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Power Supply Units Tutorial

Most electronic circuits need a DC supply such as a battery to power them.

Since the mains supply is AC it has to be converted to DC to be useful in electronics.

This is what a power supply does.


First the AC mains supply passes through an isolating switch and safety fuse before it enters the power supply unit.

In most cases the high voltage mains supply is too high for the electronic circuitry.

It is therefore stepped down to a lower value by means of a Transformer.

The mains voltage can be stepped up where high DC voltages are required.

From the transformer the AC voltage is fed to a rectifier circuit consisting of one or more diodes.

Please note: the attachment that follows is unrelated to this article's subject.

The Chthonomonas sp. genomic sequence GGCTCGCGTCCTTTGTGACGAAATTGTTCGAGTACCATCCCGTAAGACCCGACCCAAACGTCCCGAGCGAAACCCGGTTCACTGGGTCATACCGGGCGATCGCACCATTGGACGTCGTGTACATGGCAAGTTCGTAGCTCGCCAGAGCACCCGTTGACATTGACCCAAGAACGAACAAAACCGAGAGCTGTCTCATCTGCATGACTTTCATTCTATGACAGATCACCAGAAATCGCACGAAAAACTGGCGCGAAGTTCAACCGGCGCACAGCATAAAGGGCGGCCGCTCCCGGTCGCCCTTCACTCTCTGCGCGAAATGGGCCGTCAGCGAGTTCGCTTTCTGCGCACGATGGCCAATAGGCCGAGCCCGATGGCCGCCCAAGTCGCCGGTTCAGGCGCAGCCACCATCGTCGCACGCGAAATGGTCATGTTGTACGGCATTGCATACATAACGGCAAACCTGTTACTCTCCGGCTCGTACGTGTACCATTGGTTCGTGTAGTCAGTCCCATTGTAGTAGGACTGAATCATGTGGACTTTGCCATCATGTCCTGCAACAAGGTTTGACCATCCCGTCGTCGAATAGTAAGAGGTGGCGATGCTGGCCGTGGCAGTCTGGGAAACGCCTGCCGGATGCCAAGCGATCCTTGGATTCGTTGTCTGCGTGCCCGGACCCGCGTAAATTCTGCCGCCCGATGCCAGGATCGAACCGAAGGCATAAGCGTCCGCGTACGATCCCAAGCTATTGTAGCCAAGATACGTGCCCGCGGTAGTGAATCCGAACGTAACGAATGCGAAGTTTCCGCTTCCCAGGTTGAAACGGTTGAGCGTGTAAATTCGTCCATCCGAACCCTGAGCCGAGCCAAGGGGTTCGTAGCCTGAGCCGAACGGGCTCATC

The rectifier converts AC voltage to DC voltage.

This DC is not steady as from a battery. It is pulsating.

The pulsations are smoothed out by passing them through a smoothing circuit called a filter.

In its simplest form the filter is a capacitor and resistor.

Any remaining small variations can, if necessary, be removed by a regulator circuit which gives out a very steady voltage.

This regulator also removes any variations in the DC voltage output caused by the AC mains voltage changing in value.

Regulators are available in the form of Integrated Circuits with only three connections.

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